One of the first things that springs to mind when I think about the Netherlands are beautiful “old-fashioned” windmills. And if you’re planning a visit to Kinderdijk with kids, then this is the post for you.
The Kinderdijk UNESCO World Heritage site is one of the best places to see some genuine, still-working windmills in Holland. Add this to your bucket list today!
We were there over the summer, with three kiddos (7, 5, and 3), so here’s what you need to know (and then some) for when you get to check out these majestic workhorses in person.
Quick Facts About the Kinderdijk Windmills
I’ll be the first to admit that I didn’t know a single thing about windmills, so I totally learned a thing or two (or three) when we visited Kinderdijk.
So how about some fun facts:
Kinderdijk literally translates to childrens’ dyke. And in case you’re wondering…A dyke (not to be confused with the American spelling) is a device used to regulate or hold back water from a river, lake, or ocean.
- There are about a half dozen theories for why it’s called a “child’s dyke,” but one of them suggests that it started because of a great flood in the 1400s. When survivors ventured outside they heard and saw a baby crying in the water. There was a cat on the basket, and it kept jumping from side to side to keep balance; they saved the baby, and the surivors then named it, the Kinderdijk.
- The Netherlands is actually below sea level, so it’s imperative that these windmills do their part to keep pumping the water out so the land above water.
- There are 19 windmills at Kinderdijk and people still live and work in 14 of them.
- You can visit and go inside two of the windmills, Nederwaard and Blokker
- The giant sails on the windmills were how the millers would communicate. Certain configurations would mean anything from a new birth to someone’s death.
What to do at Kinderdijk with Kids
Kinderdijk is basically a kid-friendly outdoor natural history site.
You can ride boats, walk along pretty paths, and check out magnificent windmills up close and personal.
Kids can see how the windmills work, what it looks like by walking inside, and in the Wisboom pumping station, kids can (sometimes) get hands on turning a mill (coronavirus depending).
Helpful Tips for Visiting Kinderdijk with Kids
Traveling with little ones is….different; I get it.
Here are some quick tips to help make your trip to Kinderdijk run a little smoother when you have your little ones in tow.
We all know kids don’t understand the word “patience,” so skip the lines, avoid the crowds, and get there early.
Parking near the actual site is sparse (and there is a fee), so claim your spot before you have to park across the busy street.
If you Have to go Potty…
…Stop and go right away. Daniel Tiger knows a thing or two about finding a toilet right away. There are zero public facilities out near the windmills, so encourage the kiddos to go before you hop on the boat.
The toilet is across the bridge. Just keep walking and go up the path towards the building. There is no charge for the toilets.
Watch the Movie
There’s a info movie you can watch before seeing the windmills, and they have an English version. It was a little fast and went into a lot of detail, but my seven and five year old seemed to comprehend bits and pieces of it.
We liked watching it so we could help explain more to the kids once we actually saw the windmills.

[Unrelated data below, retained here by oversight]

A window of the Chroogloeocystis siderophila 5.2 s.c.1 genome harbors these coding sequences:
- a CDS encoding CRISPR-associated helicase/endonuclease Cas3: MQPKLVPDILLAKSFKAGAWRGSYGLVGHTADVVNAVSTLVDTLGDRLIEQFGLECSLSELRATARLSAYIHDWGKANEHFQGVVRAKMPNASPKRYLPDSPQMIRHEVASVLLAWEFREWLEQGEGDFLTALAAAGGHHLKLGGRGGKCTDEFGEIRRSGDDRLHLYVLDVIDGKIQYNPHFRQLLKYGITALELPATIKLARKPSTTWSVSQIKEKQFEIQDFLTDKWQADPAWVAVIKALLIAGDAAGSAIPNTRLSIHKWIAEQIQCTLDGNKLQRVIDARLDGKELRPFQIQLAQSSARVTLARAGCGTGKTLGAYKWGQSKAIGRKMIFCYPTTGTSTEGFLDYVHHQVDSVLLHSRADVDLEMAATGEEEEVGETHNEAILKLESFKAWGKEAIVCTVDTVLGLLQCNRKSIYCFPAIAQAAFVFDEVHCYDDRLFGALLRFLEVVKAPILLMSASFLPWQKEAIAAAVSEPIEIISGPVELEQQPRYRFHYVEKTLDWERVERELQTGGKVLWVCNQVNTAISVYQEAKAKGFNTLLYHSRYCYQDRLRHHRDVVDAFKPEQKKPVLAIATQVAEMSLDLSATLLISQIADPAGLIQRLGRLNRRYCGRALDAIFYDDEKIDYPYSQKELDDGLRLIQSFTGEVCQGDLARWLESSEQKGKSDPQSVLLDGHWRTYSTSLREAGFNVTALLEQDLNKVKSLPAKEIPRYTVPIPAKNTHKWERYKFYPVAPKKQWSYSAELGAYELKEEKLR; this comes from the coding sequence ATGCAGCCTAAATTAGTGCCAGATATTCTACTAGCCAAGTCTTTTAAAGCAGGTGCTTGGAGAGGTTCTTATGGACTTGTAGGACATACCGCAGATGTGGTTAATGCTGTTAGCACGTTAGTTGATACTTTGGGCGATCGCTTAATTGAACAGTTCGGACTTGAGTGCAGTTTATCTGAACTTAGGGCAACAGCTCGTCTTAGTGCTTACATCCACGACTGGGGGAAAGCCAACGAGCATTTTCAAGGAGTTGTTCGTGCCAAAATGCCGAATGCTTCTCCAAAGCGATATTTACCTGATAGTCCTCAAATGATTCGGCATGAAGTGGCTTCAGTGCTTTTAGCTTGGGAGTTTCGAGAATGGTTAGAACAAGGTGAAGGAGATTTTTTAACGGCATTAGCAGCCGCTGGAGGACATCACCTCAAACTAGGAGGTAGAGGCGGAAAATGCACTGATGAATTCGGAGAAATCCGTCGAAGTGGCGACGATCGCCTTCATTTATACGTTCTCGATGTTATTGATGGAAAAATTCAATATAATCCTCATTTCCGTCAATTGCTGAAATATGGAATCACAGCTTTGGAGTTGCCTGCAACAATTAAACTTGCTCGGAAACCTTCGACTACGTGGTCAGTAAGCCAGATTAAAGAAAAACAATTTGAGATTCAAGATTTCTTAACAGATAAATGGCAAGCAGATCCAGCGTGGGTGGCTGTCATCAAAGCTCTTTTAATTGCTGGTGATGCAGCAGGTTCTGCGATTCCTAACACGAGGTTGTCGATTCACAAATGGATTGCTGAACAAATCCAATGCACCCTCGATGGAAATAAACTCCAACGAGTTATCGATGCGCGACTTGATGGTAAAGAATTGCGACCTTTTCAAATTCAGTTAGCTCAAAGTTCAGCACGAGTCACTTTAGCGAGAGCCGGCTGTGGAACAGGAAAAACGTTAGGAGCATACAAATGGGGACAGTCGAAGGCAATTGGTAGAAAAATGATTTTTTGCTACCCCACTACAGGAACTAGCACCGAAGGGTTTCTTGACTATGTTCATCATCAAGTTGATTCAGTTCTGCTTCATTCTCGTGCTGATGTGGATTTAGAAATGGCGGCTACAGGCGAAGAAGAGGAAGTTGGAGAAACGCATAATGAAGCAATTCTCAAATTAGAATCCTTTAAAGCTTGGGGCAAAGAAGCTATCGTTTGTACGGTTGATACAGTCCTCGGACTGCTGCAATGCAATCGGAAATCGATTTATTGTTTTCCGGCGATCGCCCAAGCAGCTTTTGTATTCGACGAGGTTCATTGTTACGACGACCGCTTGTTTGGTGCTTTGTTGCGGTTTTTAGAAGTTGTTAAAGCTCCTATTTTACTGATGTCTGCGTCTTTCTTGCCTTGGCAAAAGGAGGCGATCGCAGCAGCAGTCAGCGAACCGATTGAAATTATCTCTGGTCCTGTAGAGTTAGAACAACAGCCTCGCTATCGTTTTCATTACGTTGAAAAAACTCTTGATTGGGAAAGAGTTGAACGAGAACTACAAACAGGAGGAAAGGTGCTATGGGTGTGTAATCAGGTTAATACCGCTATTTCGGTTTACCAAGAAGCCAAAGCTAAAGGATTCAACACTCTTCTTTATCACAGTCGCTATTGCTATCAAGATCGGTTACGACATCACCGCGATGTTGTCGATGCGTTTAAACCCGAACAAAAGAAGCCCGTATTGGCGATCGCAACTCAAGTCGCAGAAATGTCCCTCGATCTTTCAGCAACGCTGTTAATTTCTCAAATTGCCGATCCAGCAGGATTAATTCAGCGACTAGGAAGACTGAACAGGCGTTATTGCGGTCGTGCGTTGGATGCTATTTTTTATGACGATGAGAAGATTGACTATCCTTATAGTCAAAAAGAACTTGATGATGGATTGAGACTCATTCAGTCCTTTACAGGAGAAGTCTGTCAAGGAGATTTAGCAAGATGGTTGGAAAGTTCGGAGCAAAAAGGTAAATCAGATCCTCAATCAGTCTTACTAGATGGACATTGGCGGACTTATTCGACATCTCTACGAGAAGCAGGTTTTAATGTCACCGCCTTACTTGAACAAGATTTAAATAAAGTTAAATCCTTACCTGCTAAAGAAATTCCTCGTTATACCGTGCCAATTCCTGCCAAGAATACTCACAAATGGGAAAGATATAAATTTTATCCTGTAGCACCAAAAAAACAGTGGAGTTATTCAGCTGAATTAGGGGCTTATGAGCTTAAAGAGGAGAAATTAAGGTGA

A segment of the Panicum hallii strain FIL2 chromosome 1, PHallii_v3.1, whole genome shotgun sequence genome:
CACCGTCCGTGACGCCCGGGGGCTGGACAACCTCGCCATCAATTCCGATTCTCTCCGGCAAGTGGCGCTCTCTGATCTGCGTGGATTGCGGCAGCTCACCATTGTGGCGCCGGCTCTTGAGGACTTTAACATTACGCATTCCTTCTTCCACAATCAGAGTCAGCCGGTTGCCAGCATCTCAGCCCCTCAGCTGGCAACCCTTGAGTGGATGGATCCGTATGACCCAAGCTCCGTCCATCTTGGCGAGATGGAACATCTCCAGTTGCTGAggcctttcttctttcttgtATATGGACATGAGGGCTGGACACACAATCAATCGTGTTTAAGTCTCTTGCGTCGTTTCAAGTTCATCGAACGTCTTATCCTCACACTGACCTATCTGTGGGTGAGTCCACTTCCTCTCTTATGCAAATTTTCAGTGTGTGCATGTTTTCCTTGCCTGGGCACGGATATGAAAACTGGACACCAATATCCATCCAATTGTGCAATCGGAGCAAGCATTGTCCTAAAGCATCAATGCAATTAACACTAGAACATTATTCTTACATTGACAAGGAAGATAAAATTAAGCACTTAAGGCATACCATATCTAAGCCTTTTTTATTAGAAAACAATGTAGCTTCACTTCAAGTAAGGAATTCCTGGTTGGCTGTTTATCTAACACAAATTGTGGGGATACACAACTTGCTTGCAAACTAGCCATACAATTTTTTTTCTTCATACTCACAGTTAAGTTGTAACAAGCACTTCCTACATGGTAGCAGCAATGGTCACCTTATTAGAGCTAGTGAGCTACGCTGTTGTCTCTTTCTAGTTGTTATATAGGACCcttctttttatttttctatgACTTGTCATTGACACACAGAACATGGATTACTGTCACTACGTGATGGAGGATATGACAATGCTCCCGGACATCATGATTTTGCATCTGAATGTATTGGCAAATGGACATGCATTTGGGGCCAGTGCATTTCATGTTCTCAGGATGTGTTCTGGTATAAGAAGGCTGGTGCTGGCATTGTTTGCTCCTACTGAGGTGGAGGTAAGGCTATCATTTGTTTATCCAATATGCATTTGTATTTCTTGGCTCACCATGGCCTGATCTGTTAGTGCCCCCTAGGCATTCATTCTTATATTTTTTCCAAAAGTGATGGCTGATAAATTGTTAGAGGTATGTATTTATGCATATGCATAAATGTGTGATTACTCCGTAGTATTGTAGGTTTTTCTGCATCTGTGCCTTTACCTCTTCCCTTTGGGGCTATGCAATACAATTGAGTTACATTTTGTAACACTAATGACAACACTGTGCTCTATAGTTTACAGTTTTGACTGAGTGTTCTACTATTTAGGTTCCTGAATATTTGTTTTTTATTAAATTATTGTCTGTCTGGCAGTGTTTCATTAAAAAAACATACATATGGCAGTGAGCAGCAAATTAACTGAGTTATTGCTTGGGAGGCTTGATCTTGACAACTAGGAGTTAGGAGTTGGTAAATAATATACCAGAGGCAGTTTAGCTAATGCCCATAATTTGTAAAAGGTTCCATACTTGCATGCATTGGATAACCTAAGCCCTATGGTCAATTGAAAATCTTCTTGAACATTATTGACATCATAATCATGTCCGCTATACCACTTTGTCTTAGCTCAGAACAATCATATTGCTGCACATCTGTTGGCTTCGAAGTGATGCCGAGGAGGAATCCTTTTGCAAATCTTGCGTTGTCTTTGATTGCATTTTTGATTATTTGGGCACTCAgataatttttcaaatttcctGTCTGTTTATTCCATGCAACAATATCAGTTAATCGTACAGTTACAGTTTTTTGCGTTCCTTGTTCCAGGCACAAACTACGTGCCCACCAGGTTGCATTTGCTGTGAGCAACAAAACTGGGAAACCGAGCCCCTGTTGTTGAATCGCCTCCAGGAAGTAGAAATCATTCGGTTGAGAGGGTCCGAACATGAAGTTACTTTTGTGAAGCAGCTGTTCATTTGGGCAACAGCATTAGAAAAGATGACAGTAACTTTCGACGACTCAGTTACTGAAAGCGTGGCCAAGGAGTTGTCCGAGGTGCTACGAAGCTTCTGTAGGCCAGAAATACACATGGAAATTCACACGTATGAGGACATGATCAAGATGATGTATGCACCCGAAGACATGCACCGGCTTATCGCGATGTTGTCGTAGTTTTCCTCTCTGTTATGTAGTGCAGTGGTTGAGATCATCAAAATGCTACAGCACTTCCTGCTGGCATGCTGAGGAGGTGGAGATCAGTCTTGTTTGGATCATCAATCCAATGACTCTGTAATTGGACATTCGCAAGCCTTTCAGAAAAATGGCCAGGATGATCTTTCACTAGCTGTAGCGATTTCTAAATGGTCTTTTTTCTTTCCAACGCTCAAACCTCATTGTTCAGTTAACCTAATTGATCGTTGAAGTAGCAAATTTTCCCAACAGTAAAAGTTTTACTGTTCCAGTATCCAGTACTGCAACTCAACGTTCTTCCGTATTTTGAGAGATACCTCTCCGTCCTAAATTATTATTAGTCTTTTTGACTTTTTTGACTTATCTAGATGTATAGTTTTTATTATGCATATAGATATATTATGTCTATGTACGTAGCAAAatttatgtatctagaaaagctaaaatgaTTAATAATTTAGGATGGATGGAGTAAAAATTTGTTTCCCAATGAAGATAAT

Talk to the Guides
All the guides we encountered spoke great English and were eager to fill us in on fun tidbits about the area…and then some.
If you—or your kids have questions, I encourage you to ask; they seemed to really enjoy sharing information.
Obviously this is probably a no-brainer for any trip with kids, but for the sake of being transparent: I forgot to pack snacks for this outing, and fully regretted it. We ended up missing a boat back to the visitor’s center and had to wait longer than expected.
There is a very small snack shop at the visitor’s center, but if you’re out looking at windmills and your kids are hungry, you’ll have endure some very whiney kids.
Pro tip: Trash cans were very limited (if there were any at all), so pack fruit or food with no waste, or make sure you clean up and save any packaging. Don’t be a litter bug.
Getting Around Kinderdijk with Kids
Take the Boat Tour(s)
Take advantage of the hop-on-hop off boat is included in your ticket. Cross the bridge after the visitor’s center, and then sail around to see the windmills up close!
There is another boat just next to the visitor’s center that does a round trip journey. So if do not want to get off, and just see it all from the boat, go on that one.
The hop-on-hop off boat is included in your ticket. We didn’t go on the other one, so I’m not certain if that one is also included.
Plan Enough Time
We were there for a few hours, and easily could’ve spent a couple more hours looking around.
I loved that you could go inside some of the windmills, but only one out of our three were as excited as we were.
The kids started getting board after looking at the third windmill, though. So keep your little ones in mind for how long you’ll stay.
If we had a do-over, I’d give them a snack to reboot them and then continue exploring.
Bring Sturdy Shoes
Now is not the time for fancy sandals or your kids’ brand new princess shoes. Since the water levels fluctuate, and it could rain any time, make sure the whole family has good, sturdy shoes.
The paths are all paved, and I read that the boats are wheelchair accessible, so if you have kids that you want to contain for this outing, bring a stroller along.
Basic Info for Visiting Kinderdijk
Rotterdam: thirty minutes
Amsterdam: about one hour
Brunssum: two hours
Geilenkirchen: about two hours
Spangdahlem: about three and a half hours
Ramstein: four and a half hours
When you Visit…
Have you been there? What did you like the most about Kinderdijk? I’d love to hear if this helped you plan your next visit.